However, when it came to the reasons for incorporating this into their investment strategy, the majority, 58%, of respondents did so due to a sense of personal responsibility.In addition, just over half (52%) stated that it was the companies’ procedure to apply such criteria to investments.In terms of the most proactive practitioners of these principles, developed economies were perceived to be the most keen, with Western Europe cited by 86% of respondents, followed by North America with 36% and Australasia with 24%.With regard to asset owners, pension funds were viewed as the most willing group to incorporate ESG factors within their portfolios – cited by 73% of respondents – ahead of charities with 62%.The research was conducted among 85 pension fund managers and advisers in September.In other news, an interim report by The 30% Club’s ‘Balancing the Pyramid’ Group, business psychology consultancy YSC and professional services firm KPMG revealed that a man starting his career with a large FTSE 100 UK company is 4.5 times more likely to make it to the executive committee than his female counterpart, despite a now average 21% female representation at the surveyed organisations’ executive committee level and 25% of organisations achieving 30% female representation.The study – undertaken across a section of FTSE 100 and FTSE 250 companies, totalling more than 450,000 employees, both male and female – has debunked some of the myths about how women progress to the very top and aims to give practical and constructive advice to companies on how to update their gender intelligence.It found that, overall, men and women are equally ambitious. However, because women tend not to show the same level of ambition early, this exponentially lifts by the time they reach executive levels, according to the study, and companies need to consistently reassess career options for women, particularly when male peers are more overt about aspiring over a longer range.Helena Morrissey, chief executive at Newton Investment Management and founder of The 30% Club, said: “Men and women are different – equally intelligent, but we behave differently and are motivated by different things.”This new research gives more depth to the intuitive argument that balanced teams perform better and gives companies specific actionable ideas to improve their management of all talent – regardless of gender.”The study found that quality of line-management proved a bigger boost to women’s commitment than formal development programmes, sponsoring, mentoring or executive coaching.The full analysis and report will finish early next year.Meanwhile, European investors have responded to the publication of the Committee on Climate Change’s updated recommendations on the UK’s Fourth Carbon Budget by urging the government to stick to its current emissions reduction objectives to deliver the billions in energy investment the country needs.Stephanie Pfeifer, chief executive of the Institutional Investors Group on Climate Change (IIGCC) – which represents more than 85 of Europe’s largest investors, worth a combined €7.5trn – said: “The UK desperately needs investment in its energy infrastructure to secure its future power supply. Independent estimates have put this investment need at £330bn (€392bn) by 2030.”This investment will only happen if investors are confident in the UK government’s commitment to a low-carbon energy future. Changing course on emissions reduction objectives now would undermine this confidence and damage investment prospects.“By putting in place ambitious policies, the UK can be a leader in the development of a low-carbon economy that creates jobs and boosts growth. The government can reassure investors and signal its commitment to a low-carbon future by sticking to the emissions-reduction objectives outlined in the fourth carbon budget.” Nearly half of institutional investors, 48%, say their appetite for environmental, social and governance (ESG) or socially responsible investment (SRI) strategies has increased over the past six months, according to research by ING Investment Management International (ING IM).Three-quarters of surveyed investors believe being environmentally and socially responsible – as well as encouraging good global governance – is important to the future of investment.The findings also show that two-thirds of investment professionals responsible for pension funds already integrate ESG or SRI into their investment processes.Of those surveyed, a greater reliance on responsible investment criteria was expected to bear fruit in terms of investment return over the next five years.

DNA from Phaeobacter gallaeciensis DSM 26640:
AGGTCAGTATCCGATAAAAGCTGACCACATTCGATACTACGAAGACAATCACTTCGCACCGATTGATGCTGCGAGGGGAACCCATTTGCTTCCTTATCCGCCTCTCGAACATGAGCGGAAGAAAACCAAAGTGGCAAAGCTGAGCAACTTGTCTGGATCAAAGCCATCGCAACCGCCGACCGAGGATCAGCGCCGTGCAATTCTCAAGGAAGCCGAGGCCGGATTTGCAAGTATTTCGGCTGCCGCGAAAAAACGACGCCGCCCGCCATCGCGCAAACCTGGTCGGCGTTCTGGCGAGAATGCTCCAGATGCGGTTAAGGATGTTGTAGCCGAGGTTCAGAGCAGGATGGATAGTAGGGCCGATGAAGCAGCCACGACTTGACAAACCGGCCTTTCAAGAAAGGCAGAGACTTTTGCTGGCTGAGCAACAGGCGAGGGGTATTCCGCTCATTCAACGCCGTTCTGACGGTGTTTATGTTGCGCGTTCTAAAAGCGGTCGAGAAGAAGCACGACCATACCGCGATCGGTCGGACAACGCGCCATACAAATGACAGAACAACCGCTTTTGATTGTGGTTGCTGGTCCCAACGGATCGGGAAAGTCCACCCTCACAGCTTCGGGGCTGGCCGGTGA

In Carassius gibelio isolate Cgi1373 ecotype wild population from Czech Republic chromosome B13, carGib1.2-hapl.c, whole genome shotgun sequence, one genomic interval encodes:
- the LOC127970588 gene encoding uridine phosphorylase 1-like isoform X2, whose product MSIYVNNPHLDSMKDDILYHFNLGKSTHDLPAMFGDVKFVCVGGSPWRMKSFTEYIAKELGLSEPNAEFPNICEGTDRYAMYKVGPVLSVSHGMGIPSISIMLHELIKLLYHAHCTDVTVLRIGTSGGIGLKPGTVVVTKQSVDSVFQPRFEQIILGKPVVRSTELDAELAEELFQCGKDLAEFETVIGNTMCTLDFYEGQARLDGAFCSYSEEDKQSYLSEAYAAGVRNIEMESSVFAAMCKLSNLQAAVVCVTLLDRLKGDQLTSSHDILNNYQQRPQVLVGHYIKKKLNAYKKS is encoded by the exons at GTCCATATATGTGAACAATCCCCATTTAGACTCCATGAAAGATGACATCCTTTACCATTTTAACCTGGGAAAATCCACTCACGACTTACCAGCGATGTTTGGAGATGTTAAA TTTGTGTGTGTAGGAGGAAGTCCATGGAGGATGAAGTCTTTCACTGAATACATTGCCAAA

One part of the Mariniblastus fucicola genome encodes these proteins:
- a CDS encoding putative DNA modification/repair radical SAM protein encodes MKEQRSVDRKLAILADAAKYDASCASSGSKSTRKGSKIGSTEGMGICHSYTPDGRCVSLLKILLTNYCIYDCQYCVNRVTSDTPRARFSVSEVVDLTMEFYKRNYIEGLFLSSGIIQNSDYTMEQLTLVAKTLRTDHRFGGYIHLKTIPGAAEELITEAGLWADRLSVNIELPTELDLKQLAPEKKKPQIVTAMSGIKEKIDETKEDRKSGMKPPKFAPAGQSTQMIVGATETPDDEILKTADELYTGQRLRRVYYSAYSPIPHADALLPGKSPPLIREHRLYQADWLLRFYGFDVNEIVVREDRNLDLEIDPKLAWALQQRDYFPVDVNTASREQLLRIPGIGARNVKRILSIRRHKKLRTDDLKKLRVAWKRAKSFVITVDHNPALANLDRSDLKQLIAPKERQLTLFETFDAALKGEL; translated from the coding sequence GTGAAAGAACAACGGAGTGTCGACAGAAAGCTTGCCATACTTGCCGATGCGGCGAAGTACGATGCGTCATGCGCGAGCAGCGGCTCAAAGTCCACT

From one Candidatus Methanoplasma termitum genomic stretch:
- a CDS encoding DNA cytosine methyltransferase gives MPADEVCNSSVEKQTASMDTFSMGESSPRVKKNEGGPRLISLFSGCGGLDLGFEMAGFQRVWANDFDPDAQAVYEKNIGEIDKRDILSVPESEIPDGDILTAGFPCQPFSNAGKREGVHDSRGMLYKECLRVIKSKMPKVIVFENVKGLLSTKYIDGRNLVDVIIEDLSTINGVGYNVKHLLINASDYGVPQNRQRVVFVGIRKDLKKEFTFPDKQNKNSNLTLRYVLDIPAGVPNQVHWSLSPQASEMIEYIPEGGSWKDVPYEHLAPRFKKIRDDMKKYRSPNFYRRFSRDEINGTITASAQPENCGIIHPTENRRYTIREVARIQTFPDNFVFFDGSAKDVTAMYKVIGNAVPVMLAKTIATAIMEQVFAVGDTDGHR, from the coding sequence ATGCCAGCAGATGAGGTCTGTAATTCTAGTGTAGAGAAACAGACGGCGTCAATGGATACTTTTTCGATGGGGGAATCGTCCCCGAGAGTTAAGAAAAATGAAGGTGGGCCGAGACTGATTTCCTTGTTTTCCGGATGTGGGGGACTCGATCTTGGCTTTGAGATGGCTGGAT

Martin Couzens, chairman at Alcatel-Lucent Pension Trustees, said he was very satisfied by the security offered by the deal.“We have obtained full insurance backing for most of our pensioners and even made a saving against our funding reserve,” he added.“Overall, this takes us substantially closer towards our goal of full buyout.”Dominic Grimley, principal consultant and risk settlement specialist at Aon Hewitt, said the deal was agreed after a “strongly contested” auction.“Aviva has shown great flexibility to accommodate the scheme’s needs, and the trustees have acted extremely efficiently throughout to secure an ideal result for all parties in a short space of time,” he said. The transaction came amid a flurry of activity in the UK de-risking market, which exceeded £10bn in transactions last year, with a predicted boost of £5bn on the back of the introduction of Solvency II expected this year. The UK pension fund for Alcatel-Lucent has completed a £300m (€408.6m) buy-in, de-risking approximately one-third of its liabilities.The French telecommunications giant’s scheme chose to de-risk its pensioner liabilities as part of a longer de-risking objective, according to a statement by Aon, which advised the scheme trustee.Insured with Aviva, the transaction completed during the summer of 2015, accounting for the majority of the company’s business written over the first two quarters of last year.By the second quarter of 2015, Aviva had completed 13 deals worth £407m, according to figures compiled by Aon Hewitt, with £405m across 10 deals written during the second quarter.